Children’s Literacy and Reading News Roundup – Mid-April Edition

Literacy Reading News RoundupWelcome to the first edition of the new bimonthly children’s literacy and reading news round-up brought to you by Jen Robinson’s Book Page and Scrub-a-Dub-Tub. As Jen had mentioned in March, she and her husband Mheir were expecting in June. Well, their new baby bookworm arrived last week, and Jen is enjoying the thrills of being a new mom for the near term.

Before Jen began her hiatus we talked about the roundups and tweaked our format. First, we will no longer regularly include a Grants and Donations section. Instead, we are going to focus on events that are unique, inspirational, or have national/global impact. We will rely on the monthly Roundup of New Resources to cover 21st Century Literacies, and our daily news updates to highlight other interesting information.

Because of the new format, our links to Nonfiction Monday and Poetry Friday hosts have lost their context. I have added a box with links to each of these popular events on the Book(re)Marks blog (our roundup archive) so that you will have ready access to the schedules at Picture Book of the Day and A Year of Reading, respectfully. To continue with our interest in closing with something positive, we’ll include some type of media presentation (most likely a video).

Last and certainly not least, Carol Rasco, President and CEO of Reading is Fundamental (RIF), and Susan Stephenson of the Book Chook and Literacy Lava volunteered to help with the Roundups during Jen’s hiatus. We are incredibly grateful and honored to have their energy and enthusiasm … so please stop by Rasco from RIF and Book Chook to welcome them aboard!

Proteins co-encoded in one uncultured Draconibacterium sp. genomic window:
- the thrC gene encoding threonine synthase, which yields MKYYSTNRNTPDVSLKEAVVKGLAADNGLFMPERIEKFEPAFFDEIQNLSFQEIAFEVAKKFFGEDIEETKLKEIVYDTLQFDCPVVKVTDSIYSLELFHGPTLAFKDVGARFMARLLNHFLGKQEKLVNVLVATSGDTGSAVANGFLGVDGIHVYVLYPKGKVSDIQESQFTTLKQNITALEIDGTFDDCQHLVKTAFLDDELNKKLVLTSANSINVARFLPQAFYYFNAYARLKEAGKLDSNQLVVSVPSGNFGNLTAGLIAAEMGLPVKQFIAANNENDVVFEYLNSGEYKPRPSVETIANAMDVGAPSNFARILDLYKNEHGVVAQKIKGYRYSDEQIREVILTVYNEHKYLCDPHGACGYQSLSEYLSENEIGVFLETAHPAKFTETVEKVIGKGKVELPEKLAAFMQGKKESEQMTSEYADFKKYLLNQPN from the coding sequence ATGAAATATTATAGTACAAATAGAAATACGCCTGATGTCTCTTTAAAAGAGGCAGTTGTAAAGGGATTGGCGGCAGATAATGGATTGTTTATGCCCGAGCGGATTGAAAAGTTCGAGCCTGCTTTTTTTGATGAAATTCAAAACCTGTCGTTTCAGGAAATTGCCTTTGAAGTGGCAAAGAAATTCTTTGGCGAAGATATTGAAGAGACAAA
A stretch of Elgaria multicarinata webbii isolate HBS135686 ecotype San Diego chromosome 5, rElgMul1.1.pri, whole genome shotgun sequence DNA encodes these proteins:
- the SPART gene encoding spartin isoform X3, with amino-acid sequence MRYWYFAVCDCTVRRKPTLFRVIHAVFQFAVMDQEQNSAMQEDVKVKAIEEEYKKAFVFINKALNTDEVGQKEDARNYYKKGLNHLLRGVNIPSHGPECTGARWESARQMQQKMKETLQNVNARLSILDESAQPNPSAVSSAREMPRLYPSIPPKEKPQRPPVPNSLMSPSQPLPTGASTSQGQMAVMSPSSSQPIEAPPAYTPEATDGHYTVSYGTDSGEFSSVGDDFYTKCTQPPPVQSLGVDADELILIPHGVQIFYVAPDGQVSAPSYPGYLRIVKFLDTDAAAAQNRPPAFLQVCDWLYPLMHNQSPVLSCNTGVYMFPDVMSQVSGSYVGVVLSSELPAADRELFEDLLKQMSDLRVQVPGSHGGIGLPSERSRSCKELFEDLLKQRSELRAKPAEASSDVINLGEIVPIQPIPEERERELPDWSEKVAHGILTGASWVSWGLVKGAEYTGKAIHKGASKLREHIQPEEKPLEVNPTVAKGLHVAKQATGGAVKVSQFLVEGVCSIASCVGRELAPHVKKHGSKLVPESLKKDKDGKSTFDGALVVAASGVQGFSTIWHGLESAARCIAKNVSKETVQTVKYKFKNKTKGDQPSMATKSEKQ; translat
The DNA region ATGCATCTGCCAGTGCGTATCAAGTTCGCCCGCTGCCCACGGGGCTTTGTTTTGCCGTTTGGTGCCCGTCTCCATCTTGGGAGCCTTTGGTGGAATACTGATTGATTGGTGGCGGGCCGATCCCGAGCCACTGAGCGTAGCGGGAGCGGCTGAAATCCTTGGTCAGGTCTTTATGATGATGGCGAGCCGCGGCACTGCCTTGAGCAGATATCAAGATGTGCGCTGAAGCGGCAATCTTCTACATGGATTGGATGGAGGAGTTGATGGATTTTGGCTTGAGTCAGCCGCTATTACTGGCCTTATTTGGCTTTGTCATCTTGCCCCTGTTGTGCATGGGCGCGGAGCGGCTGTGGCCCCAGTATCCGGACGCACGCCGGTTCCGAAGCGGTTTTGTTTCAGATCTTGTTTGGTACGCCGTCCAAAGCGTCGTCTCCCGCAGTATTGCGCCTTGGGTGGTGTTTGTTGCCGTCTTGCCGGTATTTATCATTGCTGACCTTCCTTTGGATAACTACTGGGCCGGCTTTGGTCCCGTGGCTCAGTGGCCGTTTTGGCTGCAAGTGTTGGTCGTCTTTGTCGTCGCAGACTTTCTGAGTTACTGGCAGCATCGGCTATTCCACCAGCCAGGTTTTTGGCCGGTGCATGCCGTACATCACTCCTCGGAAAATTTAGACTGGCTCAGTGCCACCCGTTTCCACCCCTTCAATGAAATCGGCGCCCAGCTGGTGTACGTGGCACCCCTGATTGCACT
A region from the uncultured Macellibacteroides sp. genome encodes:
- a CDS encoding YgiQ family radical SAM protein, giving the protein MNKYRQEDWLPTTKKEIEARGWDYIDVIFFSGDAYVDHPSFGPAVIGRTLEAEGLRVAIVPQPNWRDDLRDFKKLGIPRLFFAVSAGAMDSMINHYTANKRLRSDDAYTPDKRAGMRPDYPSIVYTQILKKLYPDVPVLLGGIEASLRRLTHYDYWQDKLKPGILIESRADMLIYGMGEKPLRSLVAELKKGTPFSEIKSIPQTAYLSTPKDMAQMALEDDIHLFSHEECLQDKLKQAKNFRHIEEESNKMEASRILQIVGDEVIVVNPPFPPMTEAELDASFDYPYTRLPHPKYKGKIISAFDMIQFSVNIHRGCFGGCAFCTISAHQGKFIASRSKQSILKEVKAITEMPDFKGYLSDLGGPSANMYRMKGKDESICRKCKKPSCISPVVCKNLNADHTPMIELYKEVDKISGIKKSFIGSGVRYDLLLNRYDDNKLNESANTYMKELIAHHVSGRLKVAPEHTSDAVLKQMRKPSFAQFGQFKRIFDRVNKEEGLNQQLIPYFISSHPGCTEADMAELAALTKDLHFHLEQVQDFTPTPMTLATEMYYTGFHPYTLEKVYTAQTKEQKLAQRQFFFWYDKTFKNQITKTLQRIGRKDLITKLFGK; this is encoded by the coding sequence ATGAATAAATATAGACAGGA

Now that we’ve borrowed books from our library this week … What? You haven’t gone yet? What are you waiting for? You will need them next week, because it is National TV Turnoff Week (April 19-25). Each year, millions of families round the globe turn off their television sets and computer screens (except for work) and find an alternate form of entertainment. The Center for Screen Time Awareness, which sponsors the event, has a fact sheet with data about screen time and very young children.

Literacy Programs & Research

The Sixty Second Parent has a nice video about the benefits of reading to preschoolers. What I particularly liked about the video (aside from the fact that it’s short) is that it offers practical, everyday ideas you can use to engage kids with language … from reading cereal boxes to cutting pictures from magazines. (via @60secondparent)

The Center for Research and Reform at Johns Hopkins University recently released the findings of the first randomized-assignment study of bilingual education for English Language Learners. The question: which is better/stronger/more helpful (pick your word) – English immersion or native language-English. Some of the students were followed as many as five years. The study findings (PDF) suggest that both are equally effective. According to Robert E. Slavin, the center’s director, “The conclusion is that one way or another, kids work it out to about the same degree.” You can read more discussion in Mary Ann Zehr’s Education Week article or the study itself (link above).

Tina Turbin booksIn an essay at Content Caboodle, author Tina Turbin (Danny the Dragon series) explains a mom’s role as a valuable asset to society. Although she touches on the “usual stuff” (making PB&J sandwiches, chauffering, et al), Tina’s emphasis is on the role moms – and parents, really – play in their kids futures. “Studies are more than ever showing that what parents do now will affect their children’s future … More than that, parental involvement such as staying in tight communication with teachers, participating in school or extracurricular activities, and especially reading to your child are proven ways to ensure that children end up not only literate, but also to make more likely to graduate from high school and attend college. When you look at it, the income-earning potential of your child is determined by how often you help him with his math homework, go to those PTA meetings, and read to him before bed. Now that’s a lot of responsibility.” She takes this one step further by asking us to look at our impact on society as a whole, too. Definitely worth a read.